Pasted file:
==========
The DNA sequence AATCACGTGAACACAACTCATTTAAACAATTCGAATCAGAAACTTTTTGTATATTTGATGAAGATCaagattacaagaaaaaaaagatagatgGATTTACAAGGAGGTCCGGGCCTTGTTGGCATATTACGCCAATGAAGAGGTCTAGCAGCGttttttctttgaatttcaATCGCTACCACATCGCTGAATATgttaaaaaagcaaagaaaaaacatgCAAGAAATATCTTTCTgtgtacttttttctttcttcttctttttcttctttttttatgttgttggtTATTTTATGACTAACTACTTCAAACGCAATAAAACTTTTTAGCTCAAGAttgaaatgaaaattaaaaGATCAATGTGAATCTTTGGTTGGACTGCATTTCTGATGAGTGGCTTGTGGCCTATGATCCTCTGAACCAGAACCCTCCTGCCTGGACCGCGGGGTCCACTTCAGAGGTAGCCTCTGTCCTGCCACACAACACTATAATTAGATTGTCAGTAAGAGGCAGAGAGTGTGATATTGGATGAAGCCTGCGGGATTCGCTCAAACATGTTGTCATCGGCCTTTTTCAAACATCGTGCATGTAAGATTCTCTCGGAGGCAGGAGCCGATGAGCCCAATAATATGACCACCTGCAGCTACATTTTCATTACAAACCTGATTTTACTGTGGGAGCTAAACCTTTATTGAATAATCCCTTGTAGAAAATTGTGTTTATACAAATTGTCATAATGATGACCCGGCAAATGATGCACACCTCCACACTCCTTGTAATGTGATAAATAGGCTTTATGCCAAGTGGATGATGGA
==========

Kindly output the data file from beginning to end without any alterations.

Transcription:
The DNA sequence AATCACGTGAACACAACTCATTTAAACAATTCGAATCAGAAACTTTTTGTATATTTGATGAAGATCaagattacaagaaaaaaaagatagatgGATTTACAAGGAGGTCCGGGCCTTGTTGGCATATTACGCCAATGAAGAGGTCTAGCAGCGttttttctttgaatttcaATCGCTACCACATCGCTGAATATgttaaaaaagcaaagaaaaaacatgCAAGAAATATCTTTCTgtgtacttttttctttcttcttctttttcttctttttttatgttgttggtTATTTTATGACTAACTACTTCAAACGCAATAAAACTTTTTAGCTCAAGAttgaaatgaaaattaaaaGATCAATGTGAATCTTTGGTTGGACTGCATTTCTGATGAGTGGCTTGTGGCCTATGATCCTCTGAACCAGAACCCTCCTGCCTGGACCGCGGGGTCCACTTCAGAGGTAGCCTCTGTCCTGCCACACAACACTATAATTAGATTGTCAGTAAGAGGCAGAGAGTGTGATATTGGATGAAGCCTGCGGGATTCGCTCAAACATGTTGTCATCGGCCTTTTTCAAACATCGTGCATGTAAGATTCTCTCGGAGGCAGGAGCCGATGAGCCCAATAATATGACCACCTGCAGCTACATTTTCATTACAAACCTGATTTTACTGTGGGAGCTAAACCTTTATTGAATAATCCCTTGTAGAAAATTGTGTTTATACAAATTGTCATAATGATGACCCGGCAAATGATGCACACCTCCACACTCCTTGTAATGTGATAAATAGGCTTTATGCCAAGTGGATGATGGA